Anxiety events in the evening release less of body stress hormones than those happening in the morning, according to a new study by the Japanese University of Hokkaido.
In the study, which has been published in the journal Reports of Neuropsychopharmacology, physicist Yujiro Yamanaka and his colleagues recruited 27 young, healthy volunteers with normal working hours and sleep patterns to see if the HPA responds differently to acute psychological stress depending on the time of day.
The HPA axis connects the central nervous and endocrine system of the body. Cortisol, the primary stress hormone in humans, is released for several hours when the HPA axis is triggered by an anxiety event. This helps to provide the body with energy against a perceived need for a race or flight. Cortisol levels are also regulated by a main circadian clock in the brain and are usually high in the morning and low in the evening.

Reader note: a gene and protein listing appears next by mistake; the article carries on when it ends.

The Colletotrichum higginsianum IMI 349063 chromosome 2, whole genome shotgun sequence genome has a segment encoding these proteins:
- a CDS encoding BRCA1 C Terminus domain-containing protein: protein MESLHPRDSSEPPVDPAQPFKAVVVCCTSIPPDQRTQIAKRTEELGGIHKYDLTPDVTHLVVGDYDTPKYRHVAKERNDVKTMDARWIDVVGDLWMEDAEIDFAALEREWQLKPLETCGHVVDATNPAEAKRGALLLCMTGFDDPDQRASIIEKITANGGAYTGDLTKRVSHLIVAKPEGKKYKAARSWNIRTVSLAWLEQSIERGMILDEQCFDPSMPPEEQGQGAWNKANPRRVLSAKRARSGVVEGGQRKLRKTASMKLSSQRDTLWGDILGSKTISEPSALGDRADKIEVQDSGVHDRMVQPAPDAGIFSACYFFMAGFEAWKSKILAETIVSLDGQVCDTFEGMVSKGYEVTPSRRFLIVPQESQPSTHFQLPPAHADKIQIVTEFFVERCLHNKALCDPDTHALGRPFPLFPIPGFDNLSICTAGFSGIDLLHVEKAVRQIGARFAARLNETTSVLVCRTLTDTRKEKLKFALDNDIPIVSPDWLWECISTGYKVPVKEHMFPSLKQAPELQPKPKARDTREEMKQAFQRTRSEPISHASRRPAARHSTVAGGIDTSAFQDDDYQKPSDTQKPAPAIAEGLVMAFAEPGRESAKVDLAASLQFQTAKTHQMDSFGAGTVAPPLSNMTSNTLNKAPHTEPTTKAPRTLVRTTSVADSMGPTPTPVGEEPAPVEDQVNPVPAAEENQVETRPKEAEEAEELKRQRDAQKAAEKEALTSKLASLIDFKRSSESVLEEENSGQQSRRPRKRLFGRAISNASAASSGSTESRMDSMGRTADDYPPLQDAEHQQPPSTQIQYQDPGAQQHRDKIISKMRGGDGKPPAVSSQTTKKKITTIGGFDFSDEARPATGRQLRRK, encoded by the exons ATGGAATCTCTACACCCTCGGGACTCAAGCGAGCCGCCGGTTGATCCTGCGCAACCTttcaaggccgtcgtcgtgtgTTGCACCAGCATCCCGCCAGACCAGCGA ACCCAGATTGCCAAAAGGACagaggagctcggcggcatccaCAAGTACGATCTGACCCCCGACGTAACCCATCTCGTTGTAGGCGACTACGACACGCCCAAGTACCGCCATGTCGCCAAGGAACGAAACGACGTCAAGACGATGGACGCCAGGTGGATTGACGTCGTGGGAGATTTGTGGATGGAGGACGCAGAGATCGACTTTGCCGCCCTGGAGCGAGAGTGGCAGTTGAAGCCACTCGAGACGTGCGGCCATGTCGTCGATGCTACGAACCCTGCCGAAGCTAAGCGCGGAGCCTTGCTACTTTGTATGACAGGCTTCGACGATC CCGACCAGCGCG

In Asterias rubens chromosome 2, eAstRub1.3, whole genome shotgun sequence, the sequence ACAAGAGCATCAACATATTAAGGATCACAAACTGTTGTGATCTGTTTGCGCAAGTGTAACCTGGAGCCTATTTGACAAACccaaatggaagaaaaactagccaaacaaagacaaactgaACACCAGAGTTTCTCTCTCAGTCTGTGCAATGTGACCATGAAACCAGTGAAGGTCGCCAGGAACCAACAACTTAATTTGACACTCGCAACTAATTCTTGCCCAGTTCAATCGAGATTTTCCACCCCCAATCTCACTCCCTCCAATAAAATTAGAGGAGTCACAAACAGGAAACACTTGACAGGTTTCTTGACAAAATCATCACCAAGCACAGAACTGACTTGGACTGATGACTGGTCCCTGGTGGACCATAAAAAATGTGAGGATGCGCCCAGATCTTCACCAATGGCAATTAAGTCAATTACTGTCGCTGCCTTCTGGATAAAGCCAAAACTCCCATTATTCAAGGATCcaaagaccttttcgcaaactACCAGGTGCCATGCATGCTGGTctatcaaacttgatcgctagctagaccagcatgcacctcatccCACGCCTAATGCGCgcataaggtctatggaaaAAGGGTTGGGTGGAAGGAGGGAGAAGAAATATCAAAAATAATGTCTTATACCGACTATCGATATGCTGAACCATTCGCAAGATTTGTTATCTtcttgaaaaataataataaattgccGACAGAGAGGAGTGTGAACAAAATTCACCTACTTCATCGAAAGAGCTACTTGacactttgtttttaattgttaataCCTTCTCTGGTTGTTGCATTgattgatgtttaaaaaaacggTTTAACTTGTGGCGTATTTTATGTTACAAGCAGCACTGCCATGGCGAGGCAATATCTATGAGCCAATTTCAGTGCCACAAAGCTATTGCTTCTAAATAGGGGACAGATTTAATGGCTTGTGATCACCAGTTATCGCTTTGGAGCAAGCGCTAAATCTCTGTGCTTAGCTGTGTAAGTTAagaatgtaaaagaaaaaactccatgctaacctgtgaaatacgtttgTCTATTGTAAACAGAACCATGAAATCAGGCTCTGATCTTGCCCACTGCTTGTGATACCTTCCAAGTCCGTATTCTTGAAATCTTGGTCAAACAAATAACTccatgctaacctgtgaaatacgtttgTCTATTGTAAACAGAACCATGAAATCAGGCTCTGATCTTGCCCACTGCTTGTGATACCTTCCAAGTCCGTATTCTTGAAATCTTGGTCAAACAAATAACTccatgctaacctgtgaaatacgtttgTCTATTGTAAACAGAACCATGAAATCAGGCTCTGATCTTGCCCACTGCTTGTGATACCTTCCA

The group first measured cortisol levels in the volunteer saliva to determine a baseline. The volunteers were then divided into two groups: one exposed to a stress test in the morning, two hours after the normal wake-up time, and another exposed to a stress test at night, ten hours after the normal wake-up time.
The test lasted for 15 minutes and included preparation and presentation in front of three trained transponders and a camera and conducting a mental arithmetic. Saliva samples were taken half an hour before the start of the test, immediately after, and at ten minute intervals for another half hour.
The researchers found that salivone cortisol levels increased significantly in volunteers who took the stress test in the morning, and no such response was observed in those who took the test at night. The heart rate of the volunteers, on the other hand, an indicator of the sympathetic nervous system that responds directly to stress did not differ depending on when the examination was taken.
Principal study author Yujiro Yamanaka said: "The body can respond to morning stress by activating the HPA axis and the sympathetic nervous system, but it must respond to night-time stress by only activating the sympathetic nervous system. Our study shows potential sensitivity to evening anxiety. However, it is important to take into account the individual biological clock of each individual and the time of day when assessing the response to and the prevention of stressors. "